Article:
At 12:18 PM 7/12/2006, Gary Schafer wrote:
>If the shield of a coax cable carries a lightning strike about half of the
>energy gets transferred to the center conductor of the cable and propagates
>down the cable just like a radio signal would. This includes the propagation
>delay caused by the velocity factor of the coax.
No. Coax acts as a nearly ideal common mode choke for signal injected end to
The only component of that common mode signal that shows up between center and
shield is the part below about 1 kHz, where the common mode choke behavior
in (see Ott for a proof of this).
Now, if there is an antenna connected to the coax, the lightning will induce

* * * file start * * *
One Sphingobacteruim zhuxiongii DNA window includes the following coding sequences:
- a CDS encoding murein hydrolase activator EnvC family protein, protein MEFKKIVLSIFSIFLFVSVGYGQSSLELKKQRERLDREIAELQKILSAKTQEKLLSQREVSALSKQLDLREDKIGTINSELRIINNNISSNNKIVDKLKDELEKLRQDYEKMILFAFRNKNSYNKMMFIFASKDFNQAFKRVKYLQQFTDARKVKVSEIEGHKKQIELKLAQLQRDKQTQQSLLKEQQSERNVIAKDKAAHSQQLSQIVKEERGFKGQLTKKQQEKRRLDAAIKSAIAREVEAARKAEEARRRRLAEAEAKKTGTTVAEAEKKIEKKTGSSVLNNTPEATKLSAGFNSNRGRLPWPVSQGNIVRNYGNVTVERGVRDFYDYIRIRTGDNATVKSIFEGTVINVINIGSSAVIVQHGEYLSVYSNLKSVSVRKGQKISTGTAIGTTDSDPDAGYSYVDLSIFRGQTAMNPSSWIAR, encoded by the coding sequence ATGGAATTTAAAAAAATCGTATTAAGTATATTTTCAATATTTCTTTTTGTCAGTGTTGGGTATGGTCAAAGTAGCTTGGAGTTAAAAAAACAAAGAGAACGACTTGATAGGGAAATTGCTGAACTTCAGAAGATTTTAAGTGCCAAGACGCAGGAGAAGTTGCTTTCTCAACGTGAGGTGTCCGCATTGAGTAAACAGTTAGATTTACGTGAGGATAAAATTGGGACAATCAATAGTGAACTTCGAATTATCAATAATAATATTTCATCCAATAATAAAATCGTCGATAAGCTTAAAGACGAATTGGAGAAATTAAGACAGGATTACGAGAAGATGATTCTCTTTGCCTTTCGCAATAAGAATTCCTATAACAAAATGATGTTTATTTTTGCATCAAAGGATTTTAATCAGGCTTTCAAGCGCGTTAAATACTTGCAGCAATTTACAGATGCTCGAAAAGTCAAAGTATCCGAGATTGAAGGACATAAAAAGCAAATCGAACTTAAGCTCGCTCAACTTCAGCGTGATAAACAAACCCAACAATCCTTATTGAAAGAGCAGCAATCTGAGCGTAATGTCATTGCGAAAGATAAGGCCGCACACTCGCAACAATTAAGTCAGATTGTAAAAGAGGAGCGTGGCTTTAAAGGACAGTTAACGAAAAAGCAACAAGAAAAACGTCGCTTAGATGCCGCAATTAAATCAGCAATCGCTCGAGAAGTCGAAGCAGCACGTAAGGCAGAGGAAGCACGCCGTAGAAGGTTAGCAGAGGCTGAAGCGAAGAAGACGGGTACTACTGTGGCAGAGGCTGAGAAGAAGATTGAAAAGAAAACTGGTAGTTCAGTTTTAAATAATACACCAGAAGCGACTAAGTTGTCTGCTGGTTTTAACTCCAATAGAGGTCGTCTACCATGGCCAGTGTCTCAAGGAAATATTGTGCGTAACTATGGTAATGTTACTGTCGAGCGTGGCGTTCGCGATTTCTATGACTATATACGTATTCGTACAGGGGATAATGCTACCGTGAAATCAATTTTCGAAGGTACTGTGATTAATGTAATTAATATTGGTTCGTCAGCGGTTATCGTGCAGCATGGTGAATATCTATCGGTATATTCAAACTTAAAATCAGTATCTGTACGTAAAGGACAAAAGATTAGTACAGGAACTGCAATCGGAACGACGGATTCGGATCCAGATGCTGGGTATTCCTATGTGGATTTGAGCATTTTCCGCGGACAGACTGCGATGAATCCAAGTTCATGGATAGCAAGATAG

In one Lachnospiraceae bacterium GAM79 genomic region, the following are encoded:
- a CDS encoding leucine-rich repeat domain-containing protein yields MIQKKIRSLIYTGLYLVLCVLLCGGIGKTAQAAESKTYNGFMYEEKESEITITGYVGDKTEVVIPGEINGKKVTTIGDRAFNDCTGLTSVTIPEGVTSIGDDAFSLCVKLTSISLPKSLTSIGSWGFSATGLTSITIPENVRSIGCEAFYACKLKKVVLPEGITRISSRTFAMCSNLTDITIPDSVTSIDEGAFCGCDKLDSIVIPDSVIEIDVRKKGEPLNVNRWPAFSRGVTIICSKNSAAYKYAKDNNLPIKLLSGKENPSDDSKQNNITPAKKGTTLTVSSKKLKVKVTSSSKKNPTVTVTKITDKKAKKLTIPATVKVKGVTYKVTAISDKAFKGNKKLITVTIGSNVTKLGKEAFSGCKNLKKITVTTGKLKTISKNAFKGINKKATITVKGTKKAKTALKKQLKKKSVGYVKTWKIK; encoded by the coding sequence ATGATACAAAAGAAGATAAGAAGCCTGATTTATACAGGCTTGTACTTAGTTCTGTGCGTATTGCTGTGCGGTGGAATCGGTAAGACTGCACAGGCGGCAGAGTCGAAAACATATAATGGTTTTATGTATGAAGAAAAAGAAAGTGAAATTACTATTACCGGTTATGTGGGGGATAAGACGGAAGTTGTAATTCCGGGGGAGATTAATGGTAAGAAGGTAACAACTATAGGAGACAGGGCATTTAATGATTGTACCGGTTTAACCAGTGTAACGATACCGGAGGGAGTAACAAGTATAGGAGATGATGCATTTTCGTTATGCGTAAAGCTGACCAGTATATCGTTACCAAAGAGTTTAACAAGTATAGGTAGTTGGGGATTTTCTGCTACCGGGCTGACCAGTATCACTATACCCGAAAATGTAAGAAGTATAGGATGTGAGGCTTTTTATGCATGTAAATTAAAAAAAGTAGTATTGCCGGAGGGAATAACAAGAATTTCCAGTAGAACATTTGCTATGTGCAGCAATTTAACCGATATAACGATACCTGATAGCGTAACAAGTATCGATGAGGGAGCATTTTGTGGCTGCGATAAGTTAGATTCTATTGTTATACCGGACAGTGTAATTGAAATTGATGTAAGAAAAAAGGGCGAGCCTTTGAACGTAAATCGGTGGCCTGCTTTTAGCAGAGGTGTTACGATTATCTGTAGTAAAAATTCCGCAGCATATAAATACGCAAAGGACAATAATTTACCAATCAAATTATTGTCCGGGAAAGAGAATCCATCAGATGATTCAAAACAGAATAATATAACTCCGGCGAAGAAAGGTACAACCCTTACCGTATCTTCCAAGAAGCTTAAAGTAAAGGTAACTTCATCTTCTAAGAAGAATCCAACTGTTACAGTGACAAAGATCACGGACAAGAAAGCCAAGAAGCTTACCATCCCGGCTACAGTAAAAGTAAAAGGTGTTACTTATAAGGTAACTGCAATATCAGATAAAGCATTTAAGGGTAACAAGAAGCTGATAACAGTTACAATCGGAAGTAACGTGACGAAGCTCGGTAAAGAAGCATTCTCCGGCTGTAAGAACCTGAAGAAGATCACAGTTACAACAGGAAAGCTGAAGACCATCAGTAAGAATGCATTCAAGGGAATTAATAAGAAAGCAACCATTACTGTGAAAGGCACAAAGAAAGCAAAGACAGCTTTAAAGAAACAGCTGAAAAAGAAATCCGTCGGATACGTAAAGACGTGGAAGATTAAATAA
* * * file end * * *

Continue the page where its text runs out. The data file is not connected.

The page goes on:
voltage between the center conductor and the shield, just like any other EM
would, and THAT signal will propagate down the coax just like any other signal
induced on the antenna.
And, of course, when the center conductor of the coax vaporizes or the
melts, all bets are off. :)
I also agree that for lightning protection, cable running in conduit should be
bonded at both ends so that the conduit doesn't choke the discharge.
Jim Brown K9YC
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